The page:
Homeless people and their dogs: exploring the nature and implications of the Human-Companion Animal Bond (H-CAB) between homeless owners and their dogs

Scanlon, Louise (2020) Homeless people and their dogs: exploring the nature and implications of the Human-Companion Animal Bond (H-CAB) between homeless owners and their dogs. MRes thesis, University of Nottingham.

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Homelessness in the UK is an issue of increasing concern as the national homeless population continues to rise. Many of those who find themselves in situations of homelessness are accompanied by pets, often dogs. Dog ownership has been shown to positively affect human physical, psychological and social health and it is likely these influences extend to homeless dog owners. Contrary to popular opinion, dogs belonging to homeless owners appear generally healthy. Unfortunately, few homeless services accommodate pet owners, and many dog owners would sooner remain in precarious living situations than part with their dogs. This study aims to explore the nature of the bond between homeless people and their dogs and assess its implications for the health and welfare of both parties. Twenty homeless dog owners were interviewed regarding their experiences of the bond they have with their dog. The health and welfare of twenty-one homeless-owned dogs was assessed using the PDSA Petwise MOT. Results suggest that the health and welfare of homeless-owned dogs is not compromised as is often assumed. It is often presumed that homeless-owned dogs may experience malnutrition, however the results of the current study found that homeless-owned dogs are more likely to be at risk of being overweight, an issue that is also frequently reported within the housed dog population. On the other hand, elements of welfare including companionship appeared to be better catered to than is recorded within the housed dog population. Results also found that dogs often exist as crucial support systems for their homeless owners, providing instrumental benefits to psychological and social health. In addition, desistance and engagement in pro-social behaviours as a result dog ownership and the associated responsibility was also identified. Re-evaluating existing stigma and reviewing current policies regarding homeless pet ownership are warranted in order to better support both homeless owners and the dogs that accompany them.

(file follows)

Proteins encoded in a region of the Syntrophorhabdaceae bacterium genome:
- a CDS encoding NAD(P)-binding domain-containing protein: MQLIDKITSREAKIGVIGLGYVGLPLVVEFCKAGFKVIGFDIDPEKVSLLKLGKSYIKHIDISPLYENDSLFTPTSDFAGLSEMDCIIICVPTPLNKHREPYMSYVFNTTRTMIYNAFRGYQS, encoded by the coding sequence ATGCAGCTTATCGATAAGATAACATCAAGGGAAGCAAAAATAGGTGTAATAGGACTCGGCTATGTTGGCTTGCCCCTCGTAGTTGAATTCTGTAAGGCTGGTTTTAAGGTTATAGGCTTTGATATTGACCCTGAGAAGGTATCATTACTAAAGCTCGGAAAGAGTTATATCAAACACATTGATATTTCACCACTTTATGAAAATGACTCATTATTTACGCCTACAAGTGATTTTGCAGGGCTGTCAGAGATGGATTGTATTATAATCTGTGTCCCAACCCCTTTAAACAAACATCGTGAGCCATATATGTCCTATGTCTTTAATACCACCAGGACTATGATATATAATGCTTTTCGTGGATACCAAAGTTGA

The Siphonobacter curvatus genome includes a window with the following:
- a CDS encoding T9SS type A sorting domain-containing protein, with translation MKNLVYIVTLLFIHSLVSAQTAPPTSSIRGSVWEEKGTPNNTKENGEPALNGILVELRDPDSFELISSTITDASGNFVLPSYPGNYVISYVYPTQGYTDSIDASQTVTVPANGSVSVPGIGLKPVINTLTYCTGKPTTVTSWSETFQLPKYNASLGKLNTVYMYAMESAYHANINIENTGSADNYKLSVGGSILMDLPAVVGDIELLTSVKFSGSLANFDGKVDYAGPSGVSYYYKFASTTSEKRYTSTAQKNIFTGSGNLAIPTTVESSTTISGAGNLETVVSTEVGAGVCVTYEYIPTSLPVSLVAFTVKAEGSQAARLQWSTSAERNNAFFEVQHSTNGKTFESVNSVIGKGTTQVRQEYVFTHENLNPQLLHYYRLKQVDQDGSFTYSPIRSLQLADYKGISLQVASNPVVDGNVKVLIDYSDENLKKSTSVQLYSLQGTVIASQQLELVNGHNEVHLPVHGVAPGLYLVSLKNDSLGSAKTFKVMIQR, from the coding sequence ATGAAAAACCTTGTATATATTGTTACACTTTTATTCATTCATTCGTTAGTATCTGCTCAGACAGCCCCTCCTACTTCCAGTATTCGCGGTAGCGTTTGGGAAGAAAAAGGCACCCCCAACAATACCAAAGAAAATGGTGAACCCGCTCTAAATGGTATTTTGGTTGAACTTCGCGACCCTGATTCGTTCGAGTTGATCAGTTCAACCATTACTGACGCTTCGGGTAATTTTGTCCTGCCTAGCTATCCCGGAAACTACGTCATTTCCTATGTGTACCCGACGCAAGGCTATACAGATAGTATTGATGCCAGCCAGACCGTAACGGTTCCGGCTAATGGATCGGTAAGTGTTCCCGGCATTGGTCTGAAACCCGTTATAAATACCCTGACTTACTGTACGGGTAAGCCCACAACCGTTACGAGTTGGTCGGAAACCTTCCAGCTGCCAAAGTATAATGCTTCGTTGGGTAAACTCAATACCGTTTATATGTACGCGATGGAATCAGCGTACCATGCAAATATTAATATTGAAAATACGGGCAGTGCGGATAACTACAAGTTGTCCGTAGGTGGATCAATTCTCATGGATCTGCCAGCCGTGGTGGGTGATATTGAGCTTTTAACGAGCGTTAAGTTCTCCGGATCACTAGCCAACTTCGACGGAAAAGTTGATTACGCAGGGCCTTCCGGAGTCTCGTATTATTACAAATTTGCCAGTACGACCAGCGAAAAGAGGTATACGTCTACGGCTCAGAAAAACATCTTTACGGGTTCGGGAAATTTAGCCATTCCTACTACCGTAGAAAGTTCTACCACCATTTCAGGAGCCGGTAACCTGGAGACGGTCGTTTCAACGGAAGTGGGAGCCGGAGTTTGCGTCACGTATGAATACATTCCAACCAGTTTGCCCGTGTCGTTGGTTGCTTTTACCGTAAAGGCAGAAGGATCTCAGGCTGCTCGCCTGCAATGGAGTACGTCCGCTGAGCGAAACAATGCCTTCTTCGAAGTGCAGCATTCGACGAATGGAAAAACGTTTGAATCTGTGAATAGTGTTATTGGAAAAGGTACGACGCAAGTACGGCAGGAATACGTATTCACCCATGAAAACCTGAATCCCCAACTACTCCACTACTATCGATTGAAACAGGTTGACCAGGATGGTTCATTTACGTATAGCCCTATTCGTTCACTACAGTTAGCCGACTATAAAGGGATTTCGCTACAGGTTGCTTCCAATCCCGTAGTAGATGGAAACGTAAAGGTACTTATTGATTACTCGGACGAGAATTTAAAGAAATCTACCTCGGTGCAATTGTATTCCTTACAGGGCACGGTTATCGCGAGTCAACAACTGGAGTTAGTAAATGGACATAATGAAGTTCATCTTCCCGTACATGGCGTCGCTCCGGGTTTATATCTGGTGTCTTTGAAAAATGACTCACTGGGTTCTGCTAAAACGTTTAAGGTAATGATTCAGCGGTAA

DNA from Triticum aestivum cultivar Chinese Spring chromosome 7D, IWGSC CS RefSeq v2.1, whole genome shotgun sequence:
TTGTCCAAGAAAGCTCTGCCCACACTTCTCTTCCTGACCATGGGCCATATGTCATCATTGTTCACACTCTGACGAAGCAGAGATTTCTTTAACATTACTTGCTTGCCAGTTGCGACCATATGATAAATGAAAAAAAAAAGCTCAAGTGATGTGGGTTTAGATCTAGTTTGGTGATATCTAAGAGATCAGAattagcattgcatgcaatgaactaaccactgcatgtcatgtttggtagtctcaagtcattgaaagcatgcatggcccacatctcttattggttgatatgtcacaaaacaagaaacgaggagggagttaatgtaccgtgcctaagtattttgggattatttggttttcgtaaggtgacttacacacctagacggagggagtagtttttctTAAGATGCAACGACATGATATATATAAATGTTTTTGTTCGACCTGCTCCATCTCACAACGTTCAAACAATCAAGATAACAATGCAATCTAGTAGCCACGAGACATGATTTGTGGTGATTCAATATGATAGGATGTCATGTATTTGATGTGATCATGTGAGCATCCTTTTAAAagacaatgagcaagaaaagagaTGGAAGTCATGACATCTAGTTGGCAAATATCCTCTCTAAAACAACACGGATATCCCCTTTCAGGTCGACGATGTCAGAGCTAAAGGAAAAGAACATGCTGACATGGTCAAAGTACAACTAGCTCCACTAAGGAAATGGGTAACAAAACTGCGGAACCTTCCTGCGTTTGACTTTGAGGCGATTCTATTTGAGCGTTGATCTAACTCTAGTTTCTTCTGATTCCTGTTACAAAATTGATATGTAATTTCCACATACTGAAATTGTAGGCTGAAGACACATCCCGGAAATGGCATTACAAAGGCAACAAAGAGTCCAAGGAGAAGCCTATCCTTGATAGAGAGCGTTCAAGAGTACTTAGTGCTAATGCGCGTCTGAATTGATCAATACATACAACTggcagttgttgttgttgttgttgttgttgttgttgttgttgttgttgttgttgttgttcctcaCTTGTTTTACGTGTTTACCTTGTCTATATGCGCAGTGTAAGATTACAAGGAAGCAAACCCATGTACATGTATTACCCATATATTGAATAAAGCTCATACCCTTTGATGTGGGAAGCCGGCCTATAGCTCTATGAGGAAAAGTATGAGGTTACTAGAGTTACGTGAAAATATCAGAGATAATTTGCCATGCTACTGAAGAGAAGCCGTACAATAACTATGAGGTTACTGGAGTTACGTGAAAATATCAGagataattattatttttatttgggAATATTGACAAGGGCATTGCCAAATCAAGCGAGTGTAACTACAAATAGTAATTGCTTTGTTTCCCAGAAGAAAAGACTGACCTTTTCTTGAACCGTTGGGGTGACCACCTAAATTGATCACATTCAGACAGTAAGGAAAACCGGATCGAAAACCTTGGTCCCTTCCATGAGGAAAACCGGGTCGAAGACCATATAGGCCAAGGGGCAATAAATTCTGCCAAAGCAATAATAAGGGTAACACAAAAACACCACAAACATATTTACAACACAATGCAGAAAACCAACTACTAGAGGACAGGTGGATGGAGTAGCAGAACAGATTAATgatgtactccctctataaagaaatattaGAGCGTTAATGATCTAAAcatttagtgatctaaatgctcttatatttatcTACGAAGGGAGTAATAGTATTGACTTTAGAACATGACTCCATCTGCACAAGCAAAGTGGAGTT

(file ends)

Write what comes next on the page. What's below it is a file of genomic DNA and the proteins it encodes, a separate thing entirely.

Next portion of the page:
Item Type: Thesis (University of Nottingham only) (MRes)
Supervisors: Stavisky, Jenny
Hobson-West, Pru
McBride, Anne
Cobb, Katy
Subjects: H Social sciences > HV Social pathology. Social and public welfare
S Agriculture > SF Animal culture
Faculties/Schools: UK Campuses > Faculty of Medicine and Health Sciences > School of Veterinary Medicine and Science
Item ID: 57297
Depositing User: Scanlon, Louise
Date Deposited: 31 Jul 2020 04:40
Last Modified: 31 Jul 2020 04:40
URI: https://eprints.nottingham.ac.uk/id/eprint/57297

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